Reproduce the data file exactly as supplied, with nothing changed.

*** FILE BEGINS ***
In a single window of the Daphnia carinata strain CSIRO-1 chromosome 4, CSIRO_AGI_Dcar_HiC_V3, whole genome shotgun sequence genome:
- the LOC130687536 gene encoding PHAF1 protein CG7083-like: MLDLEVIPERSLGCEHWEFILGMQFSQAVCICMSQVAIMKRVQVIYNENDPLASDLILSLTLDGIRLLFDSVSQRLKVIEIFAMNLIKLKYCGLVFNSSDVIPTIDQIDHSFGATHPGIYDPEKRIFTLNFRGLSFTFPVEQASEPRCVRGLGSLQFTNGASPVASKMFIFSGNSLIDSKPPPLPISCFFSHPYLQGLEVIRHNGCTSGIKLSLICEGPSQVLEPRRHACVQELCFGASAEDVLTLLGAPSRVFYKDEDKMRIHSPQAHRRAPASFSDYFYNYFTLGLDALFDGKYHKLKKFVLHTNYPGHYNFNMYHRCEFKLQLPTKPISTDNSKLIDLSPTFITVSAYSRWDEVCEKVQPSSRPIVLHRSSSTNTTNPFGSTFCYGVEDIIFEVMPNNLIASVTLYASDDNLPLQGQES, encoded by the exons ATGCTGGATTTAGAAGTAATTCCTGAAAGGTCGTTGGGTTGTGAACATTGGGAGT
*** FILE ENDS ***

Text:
In a single window of the Daphnia carinata strain CSIRO-1 chromosome 4, CSIRO_AGI_Dcar_HiC_V3, whole genome shotgun sequence genome:
- the LOC130687536 gene encoding PHAF1 protein CG7083-like: MLDLEVIPERSLGCEHWEFILGMQFSQAVCICMSQVAIMKRVQVIYNENDPLASDLILSLTLDGIRLLFDSVSQRLKVIEIFAMNLIKLKYCGLVFNSSDVIPTIDQIDHSFGATHPGIYDPEKRIFTLNFRGLSFTFPVEQASEPRCVRGLGSLQFTNGASPVASKMFIFSGNSLIDSKPPPLPISCFFSHPYLQGLEVIRHNGCTSGIKLSLICEGPSQVLEPRRHACVQELCFGASAEDVLTLLGAPSRVFYKDEDKMRIHSPQAHRRAPASFSDYFYNYFTLGLDALFDGKYHKLKKFVLHTNYPGHYNFNMYHRCEFKLQLPTKPISTDNSKLIDLSPTFITVSAYSRWDEVCEKVQPSSRPIVLHRSSSTNTTNPFGSTFCYGVEDIIFEVMPNNLIASVTLYASDDNLPLQGQES, encoded by the exons ATGCTGGATTTAGAAGTAATTCCTGAAAGGTCGTTGGGTTGTGAACATTGGGAGT